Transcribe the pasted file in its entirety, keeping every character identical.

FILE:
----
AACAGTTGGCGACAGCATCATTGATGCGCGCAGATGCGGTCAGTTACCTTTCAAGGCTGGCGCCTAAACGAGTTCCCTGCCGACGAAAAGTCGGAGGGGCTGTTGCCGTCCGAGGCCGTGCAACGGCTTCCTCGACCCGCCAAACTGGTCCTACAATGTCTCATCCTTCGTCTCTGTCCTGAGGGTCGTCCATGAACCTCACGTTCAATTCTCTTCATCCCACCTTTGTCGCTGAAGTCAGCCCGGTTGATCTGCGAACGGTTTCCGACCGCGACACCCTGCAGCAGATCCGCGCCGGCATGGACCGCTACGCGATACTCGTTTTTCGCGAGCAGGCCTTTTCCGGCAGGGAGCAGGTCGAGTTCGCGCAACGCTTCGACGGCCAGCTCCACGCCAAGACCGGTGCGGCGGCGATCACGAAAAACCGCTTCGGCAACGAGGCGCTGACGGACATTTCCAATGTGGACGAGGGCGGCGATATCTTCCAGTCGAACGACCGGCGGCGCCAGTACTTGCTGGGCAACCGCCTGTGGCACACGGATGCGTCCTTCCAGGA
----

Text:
AACAGTTGGCGACAGCATCATTGATGCGCGCAGATGCGGTCAGTTACCTTTCAAGGCTGGCGCCTAAACGAGTTCCCTGCCGACGAAAAGTCGGAGGGGCTGTTGCCGTCCGAGGCCGTGCAACGGCTTCCTCGACCCGCCAAACTGGTCCTACAATGTCTCATCCTTCGTCTCTGTCCTGAGGGTCGTCCATGAACCTCACGTTCAATTCTCTTCATCCCACCTTTGTCGCTGAAGTCAGCCCGGTTGATCTGCGAACGGTTTCCGACCGCGACACCCTGCAGCAGATCCGCGCCGGCATGGACCGCTACGCGATACTCGTTTTTCGCGAGCAGGCCTTTTCCGGCAGGGAGCAGGTCGAGTTCGCGCAACGCTTCGACGGCCAGCTCCACGCCAAGACCGGTGCGGCGGCGATCACGAAAAACCGCTTCGGCAACGAGGCGCTGACGGACATTTCCAATGTGGACGAGGGCGGCGATATCTTCCAGTCGAACGACCGGCGGCGCCAGTACTTGCTGGGCAACCGCCTGTGGCACACGGATGCGTCCTTCCAGGA